The Half-Life of Facts: Why Everything We Know Has an Expiration Date, by Sam Arbesman - exclusive excerpt


20 Responses to “The Half-Life of Facts: Why Everything We Know Has an Expiration Date, by Sam Arbesman - exclusive excerpt”

  1. “Everything You Know Is Wrong”  -The Firesign Theatre
    …or as *I* like to say it: “Things are ALWAYS more complex than they first appear to be”.  But no, that’s too simple.

  2.  “I conceive of nothing, in religion, science or philosophy, that is more than the proper thing to wear, for a while.”

    Charles Fort.

    • Jonathan Badger says:

      No. At least not about the science part. Yes, science changes, but not in a willy-nilly like fashion like clothing styles — we really do know more now about how the universe functions than ever before, and this will in all likelihood continue. Charles Fort did a great disservice to the world in purposely confusing the issue with his tales of “wonders”, particularly as he did it a time where it was harder for readers to figure out that his description of events often had no other source than his own works.

  3. nvlady says:

    That’s the beauty and logic of facts, though. When more evidence comes along to disprove or re-affirm a common knowledge, it makes or changes a fact and we move on until better or different knowledge comes along.

    Beliefs on the other hand do not have this same mechinism. A belief can be disproven from top to bottom, but it won’t matter to some because to change a belief is near impossible no matter the facts.

    This is why a debate using beliefs and facts as if they are on par will result in noting, and why belief should not be held anywhere near the same regard as fact.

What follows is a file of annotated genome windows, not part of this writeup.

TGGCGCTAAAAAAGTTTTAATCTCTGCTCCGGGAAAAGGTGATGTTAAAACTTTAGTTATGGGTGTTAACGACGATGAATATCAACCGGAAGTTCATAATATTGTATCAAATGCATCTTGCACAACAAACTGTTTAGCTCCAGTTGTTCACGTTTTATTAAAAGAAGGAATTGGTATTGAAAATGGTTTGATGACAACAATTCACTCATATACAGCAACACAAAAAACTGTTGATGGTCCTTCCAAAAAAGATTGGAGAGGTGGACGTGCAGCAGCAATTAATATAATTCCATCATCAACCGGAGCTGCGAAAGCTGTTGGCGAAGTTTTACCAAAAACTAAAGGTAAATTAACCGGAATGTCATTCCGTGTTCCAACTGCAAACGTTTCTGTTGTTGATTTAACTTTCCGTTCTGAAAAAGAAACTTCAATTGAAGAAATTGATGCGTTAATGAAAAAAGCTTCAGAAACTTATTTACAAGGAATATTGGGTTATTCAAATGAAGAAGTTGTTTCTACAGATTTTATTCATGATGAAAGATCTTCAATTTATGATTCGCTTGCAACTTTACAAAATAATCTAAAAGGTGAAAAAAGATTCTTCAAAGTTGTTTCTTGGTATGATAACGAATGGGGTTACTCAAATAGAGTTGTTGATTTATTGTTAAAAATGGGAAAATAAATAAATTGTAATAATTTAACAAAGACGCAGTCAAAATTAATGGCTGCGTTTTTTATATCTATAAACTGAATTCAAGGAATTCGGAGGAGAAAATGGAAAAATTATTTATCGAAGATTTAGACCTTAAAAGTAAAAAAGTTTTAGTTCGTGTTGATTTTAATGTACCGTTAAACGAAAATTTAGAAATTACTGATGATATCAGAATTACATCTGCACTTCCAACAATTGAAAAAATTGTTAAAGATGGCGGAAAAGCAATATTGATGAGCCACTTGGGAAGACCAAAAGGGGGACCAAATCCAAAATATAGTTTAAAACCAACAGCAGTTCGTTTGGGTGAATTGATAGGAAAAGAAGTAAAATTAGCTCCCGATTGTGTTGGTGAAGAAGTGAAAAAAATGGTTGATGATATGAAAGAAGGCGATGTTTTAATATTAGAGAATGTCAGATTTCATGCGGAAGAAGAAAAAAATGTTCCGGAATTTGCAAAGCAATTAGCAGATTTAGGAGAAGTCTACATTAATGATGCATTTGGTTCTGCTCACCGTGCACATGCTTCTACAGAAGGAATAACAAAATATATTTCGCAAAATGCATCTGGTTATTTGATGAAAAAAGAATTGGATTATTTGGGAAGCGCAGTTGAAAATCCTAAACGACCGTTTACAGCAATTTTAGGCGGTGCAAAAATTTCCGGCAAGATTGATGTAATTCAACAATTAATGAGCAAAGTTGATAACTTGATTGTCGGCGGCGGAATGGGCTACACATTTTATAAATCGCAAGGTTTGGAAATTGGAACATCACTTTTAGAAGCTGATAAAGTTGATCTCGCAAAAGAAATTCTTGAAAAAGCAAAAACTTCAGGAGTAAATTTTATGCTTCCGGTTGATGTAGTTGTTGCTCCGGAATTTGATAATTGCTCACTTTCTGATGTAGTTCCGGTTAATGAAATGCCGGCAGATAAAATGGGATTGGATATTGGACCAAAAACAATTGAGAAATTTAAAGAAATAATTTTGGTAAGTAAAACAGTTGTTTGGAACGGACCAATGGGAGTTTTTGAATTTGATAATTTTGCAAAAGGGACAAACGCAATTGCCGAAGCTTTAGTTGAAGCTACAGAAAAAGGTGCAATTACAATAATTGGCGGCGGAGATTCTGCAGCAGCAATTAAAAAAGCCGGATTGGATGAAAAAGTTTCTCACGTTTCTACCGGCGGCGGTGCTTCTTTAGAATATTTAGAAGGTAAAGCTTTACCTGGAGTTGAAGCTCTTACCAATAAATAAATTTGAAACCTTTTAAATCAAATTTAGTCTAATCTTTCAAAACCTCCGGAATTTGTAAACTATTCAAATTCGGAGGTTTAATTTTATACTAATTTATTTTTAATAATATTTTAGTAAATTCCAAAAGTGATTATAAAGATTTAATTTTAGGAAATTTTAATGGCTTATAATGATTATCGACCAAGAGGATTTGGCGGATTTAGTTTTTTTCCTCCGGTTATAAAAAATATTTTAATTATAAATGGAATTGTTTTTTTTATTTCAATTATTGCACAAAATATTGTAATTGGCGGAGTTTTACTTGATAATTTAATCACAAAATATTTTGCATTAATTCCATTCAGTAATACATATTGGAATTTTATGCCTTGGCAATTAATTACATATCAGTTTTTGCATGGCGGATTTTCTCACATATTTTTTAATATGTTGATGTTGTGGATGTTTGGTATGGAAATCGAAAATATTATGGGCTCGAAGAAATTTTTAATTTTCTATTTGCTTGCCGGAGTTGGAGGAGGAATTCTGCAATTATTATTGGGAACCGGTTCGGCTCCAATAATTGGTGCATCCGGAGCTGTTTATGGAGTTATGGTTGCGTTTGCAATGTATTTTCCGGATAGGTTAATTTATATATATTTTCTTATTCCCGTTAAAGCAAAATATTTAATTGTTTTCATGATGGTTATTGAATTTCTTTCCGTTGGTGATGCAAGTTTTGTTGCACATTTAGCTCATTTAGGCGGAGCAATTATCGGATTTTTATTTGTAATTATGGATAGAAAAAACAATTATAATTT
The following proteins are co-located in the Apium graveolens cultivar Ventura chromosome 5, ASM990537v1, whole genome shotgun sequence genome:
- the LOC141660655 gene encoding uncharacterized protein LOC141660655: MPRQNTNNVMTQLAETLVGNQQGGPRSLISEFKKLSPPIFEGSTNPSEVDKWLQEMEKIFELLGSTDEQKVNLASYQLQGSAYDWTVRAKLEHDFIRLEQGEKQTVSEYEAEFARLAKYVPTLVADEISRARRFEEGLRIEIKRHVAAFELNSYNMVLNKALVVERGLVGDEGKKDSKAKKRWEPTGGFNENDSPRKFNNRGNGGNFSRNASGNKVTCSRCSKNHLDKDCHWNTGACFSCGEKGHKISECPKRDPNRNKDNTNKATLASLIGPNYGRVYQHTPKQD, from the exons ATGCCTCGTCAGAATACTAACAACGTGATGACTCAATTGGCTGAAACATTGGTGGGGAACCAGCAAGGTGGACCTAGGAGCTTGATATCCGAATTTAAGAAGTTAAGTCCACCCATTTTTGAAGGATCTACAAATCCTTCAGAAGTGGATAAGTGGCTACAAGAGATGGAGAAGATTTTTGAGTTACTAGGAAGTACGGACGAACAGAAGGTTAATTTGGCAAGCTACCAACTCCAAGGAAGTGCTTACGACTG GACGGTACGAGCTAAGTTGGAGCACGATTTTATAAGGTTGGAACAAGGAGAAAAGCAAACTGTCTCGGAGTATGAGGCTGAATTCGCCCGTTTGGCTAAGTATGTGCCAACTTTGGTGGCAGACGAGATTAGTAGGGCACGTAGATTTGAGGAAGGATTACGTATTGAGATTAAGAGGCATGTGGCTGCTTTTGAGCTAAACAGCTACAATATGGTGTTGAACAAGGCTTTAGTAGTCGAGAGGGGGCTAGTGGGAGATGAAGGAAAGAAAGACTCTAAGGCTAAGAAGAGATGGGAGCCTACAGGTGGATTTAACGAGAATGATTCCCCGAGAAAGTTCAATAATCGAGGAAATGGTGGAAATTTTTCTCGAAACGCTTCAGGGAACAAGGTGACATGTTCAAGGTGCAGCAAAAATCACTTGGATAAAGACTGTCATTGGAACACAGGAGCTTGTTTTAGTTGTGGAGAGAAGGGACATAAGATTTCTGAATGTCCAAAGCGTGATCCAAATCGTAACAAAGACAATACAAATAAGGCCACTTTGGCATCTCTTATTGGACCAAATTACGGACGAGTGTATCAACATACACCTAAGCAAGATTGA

4. Tao Ruspoli says:

    I wonder how long the half life of the fact that facts have half lives is.

  5. Daemonworks says:

    “scientometrics—literally the science of science”

    Actually, it’s literally the measurement of science. :)

  6. tnmc says:

    “So it’s like the particle-wave duality of matter?” helpfully added Diana Troy…

  7. David Evans says:

    “For decades, we were convinced that the brontosaurus was a real dinosaur.”
    We were right to believe that fossils labeled “brontosaurus” came from a real dinosaur. We were wrong about who named the species first, that’s all.

  8. class_enemy says:

    What’s the over-under on how long before this book will be misquoted by a young earth creationist, a climate denialist or an anti-vaccinationist?

  9. jonboy nemo says:

    facts are simple and facts are straight / facts are lazy and facts are late / facts all come with points of view / facts don’t do what i want them to / facts are twisting the truth around / facts are living turned inside out / facts are nothing on the face of things 

    -david byrne

  10. There is an excellent book on this subject that came out a couple of years ago on Princeton Press. It’s called the Blind Spot.

  11. So…we should feel free to free the funk on error bars, when falling short of describing error functions in graphs? Attach Feynman and Russell diagrams? Use the corresponding yearly tax forms in 2013?

  12. Velocirapt42 says:


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